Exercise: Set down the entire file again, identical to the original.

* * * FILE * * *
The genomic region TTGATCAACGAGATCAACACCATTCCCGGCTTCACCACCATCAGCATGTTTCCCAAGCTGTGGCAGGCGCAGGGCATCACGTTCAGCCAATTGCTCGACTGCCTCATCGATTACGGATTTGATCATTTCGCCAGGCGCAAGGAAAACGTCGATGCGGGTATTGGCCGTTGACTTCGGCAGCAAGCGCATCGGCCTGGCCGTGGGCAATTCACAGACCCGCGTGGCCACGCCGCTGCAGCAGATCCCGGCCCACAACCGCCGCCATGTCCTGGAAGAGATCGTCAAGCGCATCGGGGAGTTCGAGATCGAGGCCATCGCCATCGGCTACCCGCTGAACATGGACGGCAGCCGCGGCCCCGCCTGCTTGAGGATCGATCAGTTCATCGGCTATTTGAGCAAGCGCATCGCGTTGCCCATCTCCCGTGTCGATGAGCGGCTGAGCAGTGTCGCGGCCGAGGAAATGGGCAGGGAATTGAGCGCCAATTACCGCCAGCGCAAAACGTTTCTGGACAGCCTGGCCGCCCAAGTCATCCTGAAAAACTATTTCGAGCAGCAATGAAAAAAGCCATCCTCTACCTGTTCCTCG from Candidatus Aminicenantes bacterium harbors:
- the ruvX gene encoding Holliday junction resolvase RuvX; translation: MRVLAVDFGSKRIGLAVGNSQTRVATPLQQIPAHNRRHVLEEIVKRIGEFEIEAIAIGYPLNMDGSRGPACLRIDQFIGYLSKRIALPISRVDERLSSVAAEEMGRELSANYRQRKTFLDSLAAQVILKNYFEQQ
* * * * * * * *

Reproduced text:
The genomic region TTGATCAACGAGATCAACACCATTCCCGGCTTCACCACCATCAGCATGTTTCCCAAGCTGTGGCAGGCGCAGGGCATCACGTTCAGCCAATTGCTCGACTGCCTCATCGATTACGGATTTGATCATTTCGCCAGGCGCAAGGAAAACGTCGATGCGGGTATTGGCCGTTGACTTCGGCAGCAAGCGCATCGGCCTGGCCGTGGGCAATTCACAGACCCGCGTGGCCACGCCGCTGCAGCAGATCCCGGCCCACAACCGCCGCCATGTCCTGGAAGAGATCGTCAAGCGCATCGGGGAGTTCGAGATCGAGGCCATCGCCATCGGCTACCCGCTGAACATGGACGGCAGCCGCGGCCCCGCCTGCTTGAGGATCGATCAGTTCATCGGCTATTTGAGCAAGCGCATCGCGTTGCCCATCTCCCGTGTCGATGAGCGGCTGAGCAGTGTCGCGGCCGAGGAAATGGGCAGGGAATTGAGCGCCAATTACCGCCAGCGCAAAACGTTTCTGGACAGCCTGGCCGCCCAAGTCATCCTGAAAAACTATTTCGAGCAGCAATGAAAAAAGCCATCCTCTACCTGTTCCTCG from Candidatus Aminicenantes bacterium harbors:
- the ruvX gene encoding Holliday junction resolvase RuvX; translation: MRVLAVDFGSKRIGLAVGNSQTRVATPLQQIPAHNRRHVLEEIVKRIGEFEIEAIAIGYPLNMDGSRGPACLRIDQFIGYLSKRIALPISRVDERLSSVAAEEMGRELSANYRQRKTFLDSLAAQVILKNYFEQQ